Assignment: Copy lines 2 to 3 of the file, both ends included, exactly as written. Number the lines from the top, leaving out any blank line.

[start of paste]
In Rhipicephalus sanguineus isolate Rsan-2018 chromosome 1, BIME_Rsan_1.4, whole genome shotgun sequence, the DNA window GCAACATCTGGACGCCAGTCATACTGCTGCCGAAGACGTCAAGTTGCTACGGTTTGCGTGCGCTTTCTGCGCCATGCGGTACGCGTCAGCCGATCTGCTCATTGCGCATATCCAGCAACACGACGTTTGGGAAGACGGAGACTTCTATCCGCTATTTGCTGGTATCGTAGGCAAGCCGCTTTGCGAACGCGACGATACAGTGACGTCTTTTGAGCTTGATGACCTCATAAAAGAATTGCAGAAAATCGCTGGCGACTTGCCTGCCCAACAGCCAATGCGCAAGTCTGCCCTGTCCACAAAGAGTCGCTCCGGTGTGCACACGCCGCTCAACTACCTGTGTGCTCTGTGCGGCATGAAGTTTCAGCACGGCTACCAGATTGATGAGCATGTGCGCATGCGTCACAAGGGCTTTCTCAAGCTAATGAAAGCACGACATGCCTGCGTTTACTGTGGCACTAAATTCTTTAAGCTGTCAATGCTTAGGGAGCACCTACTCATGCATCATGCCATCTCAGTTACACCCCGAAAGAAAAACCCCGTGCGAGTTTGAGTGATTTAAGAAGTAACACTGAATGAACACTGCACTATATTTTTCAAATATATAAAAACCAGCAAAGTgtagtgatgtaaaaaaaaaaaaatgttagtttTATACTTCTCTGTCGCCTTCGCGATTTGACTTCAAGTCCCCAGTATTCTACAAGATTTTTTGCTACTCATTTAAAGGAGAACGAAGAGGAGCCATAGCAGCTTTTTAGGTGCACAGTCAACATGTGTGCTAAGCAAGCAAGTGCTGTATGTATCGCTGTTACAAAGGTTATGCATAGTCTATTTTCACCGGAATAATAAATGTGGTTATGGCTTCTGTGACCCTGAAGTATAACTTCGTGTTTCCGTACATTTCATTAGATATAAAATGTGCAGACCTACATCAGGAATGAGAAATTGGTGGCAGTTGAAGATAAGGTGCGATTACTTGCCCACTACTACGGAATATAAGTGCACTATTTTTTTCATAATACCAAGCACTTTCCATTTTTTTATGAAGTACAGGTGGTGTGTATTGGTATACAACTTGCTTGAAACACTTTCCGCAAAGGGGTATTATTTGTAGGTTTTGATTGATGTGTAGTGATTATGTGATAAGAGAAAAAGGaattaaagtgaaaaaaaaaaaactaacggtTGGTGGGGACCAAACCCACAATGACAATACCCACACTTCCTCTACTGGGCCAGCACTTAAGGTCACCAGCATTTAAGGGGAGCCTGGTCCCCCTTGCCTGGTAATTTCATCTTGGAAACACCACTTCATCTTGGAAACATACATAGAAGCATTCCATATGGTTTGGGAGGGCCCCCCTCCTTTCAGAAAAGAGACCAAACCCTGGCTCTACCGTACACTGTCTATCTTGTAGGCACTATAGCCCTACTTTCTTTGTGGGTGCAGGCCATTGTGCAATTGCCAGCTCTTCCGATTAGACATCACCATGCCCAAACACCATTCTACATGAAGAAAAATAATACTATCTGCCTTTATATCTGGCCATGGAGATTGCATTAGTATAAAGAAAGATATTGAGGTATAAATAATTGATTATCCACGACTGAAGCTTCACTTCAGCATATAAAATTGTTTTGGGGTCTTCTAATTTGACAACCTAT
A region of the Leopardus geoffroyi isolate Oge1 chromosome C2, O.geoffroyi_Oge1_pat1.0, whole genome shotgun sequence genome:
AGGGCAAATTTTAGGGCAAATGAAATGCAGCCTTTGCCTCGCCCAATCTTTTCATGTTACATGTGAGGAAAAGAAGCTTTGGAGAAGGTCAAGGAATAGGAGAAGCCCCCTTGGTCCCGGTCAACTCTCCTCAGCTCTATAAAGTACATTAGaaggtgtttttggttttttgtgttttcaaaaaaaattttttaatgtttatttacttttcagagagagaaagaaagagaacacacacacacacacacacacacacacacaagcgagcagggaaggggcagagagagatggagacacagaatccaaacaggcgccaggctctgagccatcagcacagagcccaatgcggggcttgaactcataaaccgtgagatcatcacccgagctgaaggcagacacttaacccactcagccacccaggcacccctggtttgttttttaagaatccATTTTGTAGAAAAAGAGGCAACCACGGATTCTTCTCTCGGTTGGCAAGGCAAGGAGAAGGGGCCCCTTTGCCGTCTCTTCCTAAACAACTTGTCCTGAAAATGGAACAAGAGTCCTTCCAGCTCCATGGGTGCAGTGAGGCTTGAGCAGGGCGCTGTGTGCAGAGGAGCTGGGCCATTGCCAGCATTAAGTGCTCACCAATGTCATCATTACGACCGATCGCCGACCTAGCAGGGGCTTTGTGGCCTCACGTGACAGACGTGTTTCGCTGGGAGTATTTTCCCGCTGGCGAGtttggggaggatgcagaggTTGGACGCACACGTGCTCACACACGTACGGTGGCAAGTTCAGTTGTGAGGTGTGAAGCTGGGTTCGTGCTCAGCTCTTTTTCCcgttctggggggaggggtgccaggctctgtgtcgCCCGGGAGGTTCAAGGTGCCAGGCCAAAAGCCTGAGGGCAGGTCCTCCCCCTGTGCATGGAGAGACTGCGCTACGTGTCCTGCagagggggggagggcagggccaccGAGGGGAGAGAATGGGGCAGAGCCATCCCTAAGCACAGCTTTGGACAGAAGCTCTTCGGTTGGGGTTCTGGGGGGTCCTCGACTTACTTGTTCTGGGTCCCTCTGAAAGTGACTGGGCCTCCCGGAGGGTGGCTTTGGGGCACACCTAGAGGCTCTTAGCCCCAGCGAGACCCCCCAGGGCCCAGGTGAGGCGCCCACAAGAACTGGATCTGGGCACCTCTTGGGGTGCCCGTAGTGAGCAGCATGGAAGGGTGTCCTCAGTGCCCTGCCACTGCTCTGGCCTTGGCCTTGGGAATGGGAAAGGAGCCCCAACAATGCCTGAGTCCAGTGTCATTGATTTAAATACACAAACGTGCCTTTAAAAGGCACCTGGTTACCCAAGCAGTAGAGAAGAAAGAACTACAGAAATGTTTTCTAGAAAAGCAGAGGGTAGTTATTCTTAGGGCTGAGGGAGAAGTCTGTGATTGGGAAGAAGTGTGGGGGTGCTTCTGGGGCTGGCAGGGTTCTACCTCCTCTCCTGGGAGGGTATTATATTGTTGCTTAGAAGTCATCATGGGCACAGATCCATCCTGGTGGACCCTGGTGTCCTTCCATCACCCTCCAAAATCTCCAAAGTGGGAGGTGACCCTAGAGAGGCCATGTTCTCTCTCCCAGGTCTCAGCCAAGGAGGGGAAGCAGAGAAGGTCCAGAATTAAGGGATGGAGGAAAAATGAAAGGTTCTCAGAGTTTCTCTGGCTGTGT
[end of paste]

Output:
A region of the Leopardus geoffroyi isolate Oge1 chromosome C2, O.geoffroyi_Oge1_pat1.0, whole genome shotgun sequence genome:
AGGGCAAATTTTAGGGCAAATGAAATGCAGCCTTTGCCTCGCCCAATCTTTTCATGTTACATGTGAGGAAAAGAAGCTTTGGAGAAGGTCAAGGAATAGGAGAAGCCCCCTTGGTCCCGGTCAACTCTCCTCAGCTCTATAAAGTACATTAGaaggtgtttttggttttttgtgttttcaaaaaaaattttttaatgtttatttacttttcagagagagaaagaaagagaacacacacacacacacacacacacacacacaagcgagcagggaaggggcagagagagatggagacacagaatccaaacaggcgccaggctctgagccatcagcacagagcccaatgcggggcttgaactcataaaccgtgagatcatcacccgagctgaaggcagacacttaacccactcagccacccaggcacccctggtttgttttttaagaatccATTTTGTAGAAAAAGAGGCAACCACGGATTCTTCTCTCGGTTGGCAAGGCAAGGAGAAGGGGCCCCTTTGCCGTCTCTTCCTAAACAACTTGTCCTGAAAATGGAACAAGAGTCCTTCCAGCTCCATGGGTGCAGTGAGGCTTGAGCAGGGCGCTGTGTGCAGAGGAGCTGGGCCATTGCCAGCATTAAGTGCTCACCAATGTCATCATTACGACCGATCGCCGACCTAGCAGGGGCTTTGTGGCCTCACGTGACAGACGTGTTTCGCTGGGAGTATTTTCCCGCTGGCGAGtttggggaggatgcagaggTTGGACGCACACGTGCTCACACACGTACGGTGGCAAGTTCAGTTGTGAGGTGTGAAGCTGGGTTCGTGCTCAGCTCTTTTTCCcgttctggggggaggggtgccaggctctgtgtcgCCCGGGAGGTTCAAGGTGCCAGGCCAAAAGCCTGAGGGCAGGTCCTCCCCCTGTGCATGGAGAGACTGCGCTACGTGTCCTGCagagggggggagggcagggccaccGAGGGGAGAGAATGGGGCAGAGCCATCCCTAAGCACAGCTTTGGACAGAAGCTCTTCGGTTGGGGTTCTGGGGGGTCCTCGACTTACTTGTTCTGGGTCCCTCTGAAAGTGACTGGGCCTCCCGGAGGGTGGCTTTGGGGCACACCTAGAGGCTCTTAGCCCCAGCGAGACCCCCCAGGGCCCAGGTGAGGCGCCCACAAGAACTGGATCTGGGCACCTCTTGGGGTGCCCGTAGTGAGCAGCATGGAAGGGTGTCCTCAGTGCCCTGCCACTGCTCTGGCCTTGGCCTTGGGAATGGGAAAGGAGCCCCAACAATGCCTGAGTCCAGTGTCATTGATTTAAATACACAAACGTGCCTTTAAAAGGCACCTGGTTACCCAAGCAGTAGAGAAGAAAGAACTACAGAAATGTTTTCTAGAAAAGCAGAGGGTAGTTATTCTTAGGGCTGAGGGAGAAGTCTGTGATTGGGAAGAAGTGTGGGGGTGCTTCTGGGGCTGGCAGGGTTCTACCTCCTCTCCTGGGAGGGTATTATATTGTTGCTTAGAAGTCATCATGGGCACAGATCCATCCTGGTGGACCCTGGTGTCCTTCCATCACCCTCCAAAATCTCCAAAGTGGGAGGTGACCCTAGAGAGGCCATGTTCTCTCTCCCAGGTCTCAGCCAAGGAGGGGAAGCAGAGAAGGTCCAGAATTAAGGGATGGAGGAAAAATGAAAGGTTCTCAGAGTTTCTCTGGCTGTGT